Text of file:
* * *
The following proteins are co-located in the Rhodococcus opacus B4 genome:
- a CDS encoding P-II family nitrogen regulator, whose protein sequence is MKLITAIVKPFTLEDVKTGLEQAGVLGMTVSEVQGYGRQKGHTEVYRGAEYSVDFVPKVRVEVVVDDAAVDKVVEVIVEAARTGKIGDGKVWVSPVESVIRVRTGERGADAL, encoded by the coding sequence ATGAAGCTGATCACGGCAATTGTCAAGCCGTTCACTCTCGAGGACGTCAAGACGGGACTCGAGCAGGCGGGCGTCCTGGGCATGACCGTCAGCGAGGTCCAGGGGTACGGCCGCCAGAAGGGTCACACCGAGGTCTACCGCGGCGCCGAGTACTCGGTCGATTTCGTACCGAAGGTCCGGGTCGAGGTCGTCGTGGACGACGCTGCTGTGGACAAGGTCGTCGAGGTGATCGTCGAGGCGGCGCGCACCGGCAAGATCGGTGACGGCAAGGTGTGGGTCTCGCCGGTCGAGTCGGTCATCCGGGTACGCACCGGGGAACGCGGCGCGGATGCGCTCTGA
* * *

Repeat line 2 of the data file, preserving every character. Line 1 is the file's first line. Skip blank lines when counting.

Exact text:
- a CDS encoding P-II family nitrogen regulator, whose protein sequence is MKLITAIVKPFTLEDVKTGLEQAGVLGMTVSEVQGYGRQKGHTEVYRGAEYSVDFVPKVRVEVVVDDAAVDKVVEVIVEAARTGKIGDGKVWVSPVESVIRVRTGERGADAL, encoded by the coding sequence ATGAAGCTGATCACGGCAATTGTCAAGCCGTTCACTCTCGAGGACGTCAAGACGGGACTCGAGCAGGCGGGCGTCCTGGGCATGACCGTCAGCGAGGTCCAGGGGTACGGCCGCCAGAAGGGTCACACCGAGGTCTACCGCGGCGCCGAGTACTCGGTCGATTTCGTACCGAAGGTCCGGGTCGAGGTCGTCGTGGACGACGCTGCTGTGGACAAGGTCGTCGAGGTGATCGTCGAGGCGGCGCGCACCGGCAAGATCGGTGACGGCAAGGTGTGGGTCTCGCCGGTCGAGTCGGTCATCCGGGTACGCACCGGGGAACGCGGCGCGGATGCGCTCTGA